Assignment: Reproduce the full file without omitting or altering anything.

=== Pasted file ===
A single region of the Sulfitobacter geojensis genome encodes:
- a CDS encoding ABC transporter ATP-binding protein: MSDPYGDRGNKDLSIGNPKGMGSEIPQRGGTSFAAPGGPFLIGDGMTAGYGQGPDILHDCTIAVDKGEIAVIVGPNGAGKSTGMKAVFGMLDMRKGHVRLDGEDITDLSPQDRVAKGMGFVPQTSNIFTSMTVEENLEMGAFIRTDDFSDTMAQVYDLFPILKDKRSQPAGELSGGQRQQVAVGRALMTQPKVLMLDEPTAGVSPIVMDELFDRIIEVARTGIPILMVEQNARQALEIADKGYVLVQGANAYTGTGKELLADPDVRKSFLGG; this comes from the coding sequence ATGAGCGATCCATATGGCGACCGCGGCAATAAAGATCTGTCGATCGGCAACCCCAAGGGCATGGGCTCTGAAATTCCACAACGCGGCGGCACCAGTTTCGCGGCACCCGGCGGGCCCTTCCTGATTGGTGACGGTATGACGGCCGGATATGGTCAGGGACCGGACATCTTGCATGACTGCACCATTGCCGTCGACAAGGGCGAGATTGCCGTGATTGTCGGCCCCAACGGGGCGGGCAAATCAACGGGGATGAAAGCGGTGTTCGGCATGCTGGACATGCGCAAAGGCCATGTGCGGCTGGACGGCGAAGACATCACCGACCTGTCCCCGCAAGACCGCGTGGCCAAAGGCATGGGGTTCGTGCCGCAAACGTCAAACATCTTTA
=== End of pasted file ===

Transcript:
A single region of the Sulfitobacter geojensis genome encodes:
- a CDS encoding ABC transporter ATP-binding protein: MSDPYGDRGNKDLSIGNPKGMGSEIPQRGGTSFAAPGGPFLIGDGMTAGYGQGPDILHDCTIAVDKGEIAVIVGPNGAGKSTGMKAVFGMLDMRKGHVRLDGEDITDLSPQDRVAKGMGFVPQTSNIFTSMTVEENLEMGAFIRTDDFSDTMAQVYDLFPILKDKRSQPAGELSGGQRQQVAVGRALMTQPKVLMLDEPTAGVSPIVMDELFDRIIEVARTGIPILMVEQNARQALEIADKGYVLVQGANAYTGTGKELLADPDVRKSFLGG; this comes from the coding sequence ATGAGCGATCCATATGGCGACCGCGGCAATAAAGATCTGTCGATCGGCAACCCCAAGGGCATGGGCTCTGAAATTCCACAACGCGGCGGCACCAGTTTCGCGGCACCCGGCGGGCCCTTCCTGATTGGTGACGGTATGACGGCCGGATATGGTCAGGGACCGGACATCTTGCATGACTGCACCATTGCCGTCGACAAGGGCGAGATTGCCGTGATTGTCGGCCCCAACGGGGCGGGCAAATCAACGGGGATGAAAGCGGTGTTCGGCATGCTGGACATGCGCAAAGGCCATGTGCGGCTGGACGGCGAAGACATCACCGACCTGTCCCCGCAAGACCGCGTGGCCAAAGGCATGGGGTTCGTGCCGCAAACGTCAAACATCTTTA